We immediately discussed and decided to attend the Dharamshhala test match, despite the other three venues being near to Mumbai than Dharamshala for the sheer experience of watching a high-profile test game at the scenic HPCA stadium in the backdrop of the snow-clad Himalayas. In three days, we had our flights and hotels booked and leave dates managed from our offices. As there is no direct flight to Dharamsala, we had to book two connecting red-eye flights with a six-hour layover at Delhi costing approximately 18,000.  Even though most of the test matches in India get over inside 3-4 days on spin friendly wickets, we had to book the hotel for five days with the possibility that the match will last till Day 5. After so much of advance planning and booking, we find out that the venue has been changed to Indore.  
Even if Mohali was chosen as the alternate venue, there would be minimum cancellations as it is only a five-hour drive from Delhi/Dharamshala. Fans who had made plans for Dharamshala (included multiple Australian fans and NRIs visiting only for this match) could have easily attended the game at Mohali with minimum alternation to itinerary, but sadly that was wishful thinking. As there were less than 15 days left for the game the free cancellation window for hotel had lapsed and we had to pay hefty cancellation charges, and are still following up for a refund. For the flights only 40% amount could be salvaged. 

Apart from this, being tragic test cricket fans, we had to book another round of flights and hotels for Indore, as this would be a last chance for us to see this Indian team consisting of Rohit Sharma, Virat Kohli, Ravichandran Ashwin, Ravindra Jadeja playing together against Australia in a test match. Apart from this, it is most likely that this will be the final test series in India for veterans David Warner, Steve Smith and Nathan Lyon and possibly Mitchelle Starc too. So, missing the rescheduled game was never an option, even though we were taken for granted by the BCCI. So now we wait anxiously for any news on ticket sales with only 13 days left before day 1 of the third test match, with a lesson learnt that planning well in advance for watching an international game of cricket in India is a futile task, resulting only in loss of mental peace & money and in disappointment of what could have been.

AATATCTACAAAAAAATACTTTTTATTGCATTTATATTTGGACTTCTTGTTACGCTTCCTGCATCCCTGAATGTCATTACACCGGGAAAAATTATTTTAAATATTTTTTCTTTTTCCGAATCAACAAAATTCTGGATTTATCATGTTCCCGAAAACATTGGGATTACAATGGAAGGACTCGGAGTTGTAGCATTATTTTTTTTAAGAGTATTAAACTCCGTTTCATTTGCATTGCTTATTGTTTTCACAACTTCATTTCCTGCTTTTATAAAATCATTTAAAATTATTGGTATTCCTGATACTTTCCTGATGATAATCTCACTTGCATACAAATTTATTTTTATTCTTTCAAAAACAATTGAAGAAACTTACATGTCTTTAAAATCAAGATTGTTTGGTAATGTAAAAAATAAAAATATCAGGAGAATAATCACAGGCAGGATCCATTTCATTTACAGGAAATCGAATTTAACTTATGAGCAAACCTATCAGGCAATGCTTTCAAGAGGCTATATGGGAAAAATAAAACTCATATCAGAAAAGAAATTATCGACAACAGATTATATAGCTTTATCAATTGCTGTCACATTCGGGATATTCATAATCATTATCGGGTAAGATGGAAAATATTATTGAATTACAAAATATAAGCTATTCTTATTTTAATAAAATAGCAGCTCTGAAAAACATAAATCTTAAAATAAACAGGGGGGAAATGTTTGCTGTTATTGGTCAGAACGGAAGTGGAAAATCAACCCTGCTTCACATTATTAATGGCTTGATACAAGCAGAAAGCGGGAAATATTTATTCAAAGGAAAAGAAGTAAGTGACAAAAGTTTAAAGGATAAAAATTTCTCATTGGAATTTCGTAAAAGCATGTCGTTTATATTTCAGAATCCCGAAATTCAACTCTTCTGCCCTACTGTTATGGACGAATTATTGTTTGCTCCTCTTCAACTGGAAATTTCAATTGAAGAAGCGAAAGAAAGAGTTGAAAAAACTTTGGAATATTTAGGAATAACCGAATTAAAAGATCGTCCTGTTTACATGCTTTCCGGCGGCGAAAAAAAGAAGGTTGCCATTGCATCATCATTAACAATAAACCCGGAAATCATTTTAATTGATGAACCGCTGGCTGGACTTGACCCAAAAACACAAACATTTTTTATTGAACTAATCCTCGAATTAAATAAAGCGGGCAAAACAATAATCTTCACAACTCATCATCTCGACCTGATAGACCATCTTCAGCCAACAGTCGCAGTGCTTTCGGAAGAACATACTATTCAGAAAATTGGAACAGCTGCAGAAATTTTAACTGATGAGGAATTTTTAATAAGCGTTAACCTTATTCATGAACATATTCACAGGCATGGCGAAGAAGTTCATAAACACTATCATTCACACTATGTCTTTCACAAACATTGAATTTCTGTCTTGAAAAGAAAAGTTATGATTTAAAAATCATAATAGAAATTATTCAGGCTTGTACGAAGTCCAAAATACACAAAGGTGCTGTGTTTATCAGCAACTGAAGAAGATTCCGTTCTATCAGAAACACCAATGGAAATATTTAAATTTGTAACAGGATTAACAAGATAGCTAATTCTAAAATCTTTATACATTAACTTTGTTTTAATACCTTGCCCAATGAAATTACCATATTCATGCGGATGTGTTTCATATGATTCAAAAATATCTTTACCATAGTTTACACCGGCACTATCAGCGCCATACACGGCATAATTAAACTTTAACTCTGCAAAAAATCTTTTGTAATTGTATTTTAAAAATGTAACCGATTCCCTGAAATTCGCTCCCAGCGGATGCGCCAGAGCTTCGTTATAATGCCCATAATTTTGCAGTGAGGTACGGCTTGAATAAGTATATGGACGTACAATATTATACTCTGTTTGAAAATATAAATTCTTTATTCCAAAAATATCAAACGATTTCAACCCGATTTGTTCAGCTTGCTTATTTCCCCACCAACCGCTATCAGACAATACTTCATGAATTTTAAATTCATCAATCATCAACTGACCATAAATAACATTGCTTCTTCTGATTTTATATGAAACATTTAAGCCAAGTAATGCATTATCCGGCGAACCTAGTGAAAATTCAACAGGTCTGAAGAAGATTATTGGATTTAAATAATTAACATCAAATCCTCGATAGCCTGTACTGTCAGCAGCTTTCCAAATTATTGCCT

Abhishek Nair, 30, product manager, Bengaluru 
I have been a huge cricket fan and have been watching the matches at the stadium for the last 15 years so I feel pretty bad that the venue for the test match between India and Australia has been moved from Dharamshala to Indore at such short notice. Since December, I had planned to attend the match with the flight tickets, hotel stay, leave from work - all of which was in place. All of that is now up in smokes. Very disappointing is an understatement. The replacement venue also isn't close enough to accommodate any changes. If it had been, at least my flight tickets could have been used. But with it moving to Indore, no chance of using any of my existing tickets. I will need to book everything afresh and that too with the game happening in less than two weeks from now. I will most likely miss the test now because it will become too expensive if I try booking everything all over again.

Also Read: We’re confident of bouncing back in Delhi and levelling the series: Alex Carey